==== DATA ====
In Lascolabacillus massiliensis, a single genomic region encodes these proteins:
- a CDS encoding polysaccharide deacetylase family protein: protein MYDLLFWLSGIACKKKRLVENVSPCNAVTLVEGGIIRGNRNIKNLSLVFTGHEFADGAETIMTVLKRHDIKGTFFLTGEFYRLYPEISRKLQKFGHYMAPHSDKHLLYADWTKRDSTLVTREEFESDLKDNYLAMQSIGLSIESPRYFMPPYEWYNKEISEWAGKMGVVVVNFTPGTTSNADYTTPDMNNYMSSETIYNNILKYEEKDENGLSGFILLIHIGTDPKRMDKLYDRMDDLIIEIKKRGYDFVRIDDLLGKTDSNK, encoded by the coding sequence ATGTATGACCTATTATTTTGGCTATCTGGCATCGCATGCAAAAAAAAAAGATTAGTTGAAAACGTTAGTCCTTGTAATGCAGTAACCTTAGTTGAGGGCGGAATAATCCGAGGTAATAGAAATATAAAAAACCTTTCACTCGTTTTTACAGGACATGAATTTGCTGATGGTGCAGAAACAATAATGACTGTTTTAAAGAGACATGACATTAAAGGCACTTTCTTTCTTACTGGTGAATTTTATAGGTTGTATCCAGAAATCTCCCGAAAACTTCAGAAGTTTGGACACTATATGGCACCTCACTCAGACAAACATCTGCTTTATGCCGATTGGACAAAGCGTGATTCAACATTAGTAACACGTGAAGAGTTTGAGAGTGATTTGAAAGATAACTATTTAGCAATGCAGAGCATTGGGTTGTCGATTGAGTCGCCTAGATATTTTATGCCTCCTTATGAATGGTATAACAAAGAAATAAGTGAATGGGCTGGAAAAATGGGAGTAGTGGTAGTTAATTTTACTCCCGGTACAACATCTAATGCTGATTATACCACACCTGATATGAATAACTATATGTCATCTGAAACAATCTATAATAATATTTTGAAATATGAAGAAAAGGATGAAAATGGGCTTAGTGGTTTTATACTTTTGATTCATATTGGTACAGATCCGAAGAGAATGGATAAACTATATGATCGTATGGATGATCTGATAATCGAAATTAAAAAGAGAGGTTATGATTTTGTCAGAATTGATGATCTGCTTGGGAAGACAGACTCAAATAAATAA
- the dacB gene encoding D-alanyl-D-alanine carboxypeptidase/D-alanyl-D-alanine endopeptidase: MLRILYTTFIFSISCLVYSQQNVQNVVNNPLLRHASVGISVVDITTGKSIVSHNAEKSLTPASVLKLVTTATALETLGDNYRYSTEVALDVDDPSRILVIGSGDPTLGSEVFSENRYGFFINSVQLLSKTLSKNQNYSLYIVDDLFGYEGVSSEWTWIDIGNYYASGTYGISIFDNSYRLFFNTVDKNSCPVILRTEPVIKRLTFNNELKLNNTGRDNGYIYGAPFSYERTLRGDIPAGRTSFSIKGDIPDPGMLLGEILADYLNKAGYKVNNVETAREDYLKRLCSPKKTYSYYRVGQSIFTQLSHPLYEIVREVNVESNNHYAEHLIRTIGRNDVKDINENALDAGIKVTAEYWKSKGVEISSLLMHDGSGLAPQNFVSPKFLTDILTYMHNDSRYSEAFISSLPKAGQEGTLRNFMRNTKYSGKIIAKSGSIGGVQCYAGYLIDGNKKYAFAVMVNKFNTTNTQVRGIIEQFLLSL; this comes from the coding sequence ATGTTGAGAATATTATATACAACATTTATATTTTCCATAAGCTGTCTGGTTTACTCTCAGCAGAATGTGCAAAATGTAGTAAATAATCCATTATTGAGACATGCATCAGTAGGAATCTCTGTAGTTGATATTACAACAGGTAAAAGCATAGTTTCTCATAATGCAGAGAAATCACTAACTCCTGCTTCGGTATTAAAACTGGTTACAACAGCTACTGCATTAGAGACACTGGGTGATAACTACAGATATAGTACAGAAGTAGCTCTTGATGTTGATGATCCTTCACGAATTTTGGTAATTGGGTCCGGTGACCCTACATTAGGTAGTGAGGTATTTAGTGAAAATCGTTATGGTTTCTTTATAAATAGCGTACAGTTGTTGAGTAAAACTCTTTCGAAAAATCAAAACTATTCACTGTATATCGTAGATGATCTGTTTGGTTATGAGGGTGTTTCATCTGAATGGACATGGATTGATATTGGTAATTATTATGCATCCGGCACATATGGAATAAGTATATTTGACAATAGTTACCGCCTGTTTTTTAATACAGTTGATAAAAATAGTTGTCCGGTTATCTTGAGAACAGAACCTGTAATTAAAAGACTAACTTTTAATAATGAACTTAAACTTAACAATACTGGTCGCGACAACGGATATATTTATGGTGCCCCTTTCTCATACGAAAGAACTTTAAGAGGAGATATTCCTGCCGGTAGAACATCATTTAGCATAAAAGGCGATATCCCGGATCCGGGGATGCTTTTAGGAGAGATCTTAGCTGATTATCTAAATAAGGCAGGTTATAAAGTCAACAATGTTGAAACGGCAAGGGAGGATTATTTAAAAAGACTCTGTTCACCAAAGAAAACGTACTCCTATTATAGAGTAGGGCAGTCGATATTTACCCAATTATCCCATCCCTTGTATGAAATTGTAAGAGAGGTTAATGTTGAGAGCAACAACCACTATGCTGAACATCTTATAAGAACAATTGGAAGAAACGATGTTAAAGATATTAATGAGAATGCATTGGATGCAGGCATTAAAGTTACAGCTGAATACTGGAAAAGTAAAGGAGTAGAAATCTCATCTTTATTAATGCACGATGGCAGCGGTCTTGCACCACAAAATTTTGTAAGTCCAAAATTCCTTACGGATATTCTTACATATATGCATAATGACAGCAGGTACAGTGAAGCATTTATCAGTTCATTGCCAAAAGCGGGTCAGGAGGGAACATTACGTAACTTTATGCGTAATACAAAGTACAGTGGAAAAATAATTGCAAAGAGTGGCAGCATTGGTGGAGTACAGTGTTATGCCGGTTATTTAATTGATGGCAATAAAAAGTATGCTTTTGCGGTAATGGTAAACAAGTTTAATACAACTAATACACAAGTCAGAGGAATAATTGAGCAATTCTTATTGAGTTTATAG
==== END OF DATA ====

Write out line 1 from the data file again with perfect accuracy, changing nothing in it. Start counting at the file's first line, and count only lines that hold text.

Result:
In Lascolabacillus massiliensis, a single genomic region encodes these proteins: